Is albumin necessary for the diuretic to be effective?

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To my knowledge, the doctors did not shunt the albumin into the stomach. His abdomen was not distended and he was able to lose quite a bit of fluid weight. He would never have been able to have the surgery had he not gotten rid of that fluid.

It was my understanding that the albumin was necessary in order for the diuretic to be effective, in that protein has to be present for the diuretic to work. Do I have that straight?

I think what I am going to do is get my husband to ask for a referral to MDA (MD Anderson Hospital) from Sloan Kettering so that he can have his bi-yearly check-ups there and a dietitian consult also. Once he is a year or so post-op I think that will be fine with them. For the meantime, he is this surgeons “trophy” as he told us and he wants to keep up with his progress personally. He presented his case at a seminar in England. Of course, I don’t believe he will be sending my husband any round-trip tickets to New York for this pleasure! I want my husband to be religious about his checkups, as he was not before.

I don’t believe I mentioned that 7 years ago he had his first round of sarcoma and had a pelvic exenteration at MDA in which he sacrificed his bladder and prostate as well as other things involved in a pelvic clean-out. As you can see, he has been thru the wringer.

Thanks again, I will let you know what we do and what happens with the MRI.

Yes, you do have that straight if the albumin was low in his blood because of his inadequate liver function, then fluid would leak out of the blood and into surrounding tissues. Also, if his kidneys were involved, albumin may have been lost in urine rather than retained in the blood. In order for the diuretic to work, your husband needed to restore normal protein (albumin) levels in his blood because the effect albumin has on fluid balance.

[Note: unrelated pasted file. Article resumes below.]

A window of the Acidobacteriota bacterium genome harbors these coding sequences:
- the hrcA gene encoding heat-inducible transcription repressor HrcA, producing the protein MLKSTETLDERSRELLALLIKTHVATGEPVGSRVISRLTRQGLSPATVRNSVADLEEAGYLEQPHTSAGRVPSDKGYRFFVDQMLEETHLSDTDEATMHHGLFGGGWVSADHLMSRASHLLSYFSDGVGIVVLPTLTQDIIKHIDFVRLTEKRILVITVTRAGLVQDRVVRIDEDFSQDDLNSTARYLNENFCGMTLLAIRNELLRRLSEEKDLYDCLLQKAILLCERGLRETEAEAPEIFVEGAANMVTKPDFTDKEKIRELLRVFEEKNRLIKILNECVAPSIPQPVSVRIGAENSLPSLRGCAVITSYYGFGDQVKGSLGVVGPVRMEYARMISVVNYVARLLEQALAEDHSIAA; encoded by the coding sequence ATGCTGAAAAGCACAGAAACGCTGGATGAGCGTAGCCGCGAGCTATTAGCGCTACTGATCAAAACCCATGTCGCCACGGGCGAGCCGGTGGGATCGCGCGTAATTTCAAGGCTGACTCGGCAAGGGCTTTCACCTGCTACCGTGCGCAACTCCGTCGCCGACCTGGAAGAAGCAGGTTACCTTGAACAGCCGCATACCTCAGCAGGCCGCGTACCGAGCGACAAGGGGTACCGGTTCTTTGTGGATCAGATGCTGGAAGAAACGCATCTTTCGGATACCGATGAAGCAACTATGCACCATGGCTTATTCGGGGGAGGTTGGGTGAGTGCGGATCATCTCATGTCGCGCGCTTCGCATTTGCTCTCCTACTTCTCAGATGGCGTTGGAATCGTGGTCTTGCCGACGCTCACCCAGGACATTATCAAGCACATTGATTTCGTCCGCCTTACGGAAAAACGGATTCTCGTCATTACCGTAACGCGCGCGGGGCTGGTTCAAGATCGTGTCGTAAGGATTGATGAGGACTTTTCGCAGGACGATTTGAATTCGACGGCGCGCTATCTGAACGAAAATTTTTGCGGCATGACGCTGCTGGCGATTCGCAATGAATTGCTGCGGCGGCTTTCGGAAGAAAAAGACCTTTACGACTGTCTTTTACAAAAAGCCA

Even if you continue with a doctor at Sloan Kettering (SKM), ask for a nutrition consult from a dietitian at MD Anderson which can be provided locally and follow the orders of SKM doctor. They can work together. Nutrition support has a BIG impact on healing and survival rates as well as the quality of life.

FYI, readers, sarcoma is a tumor that grows through connective tissue (muscles, ligaments, tissue) which you have all over your body. Pelvic exenteration is the removal of all organs in the pelvic area including male and female reproductive organs, anus, rectum, sigmoid colon and bladder are removed usually due to cancer. When the rectum is removed, a colostomy bag is used to collect feces and an external bladder is used to collect urine.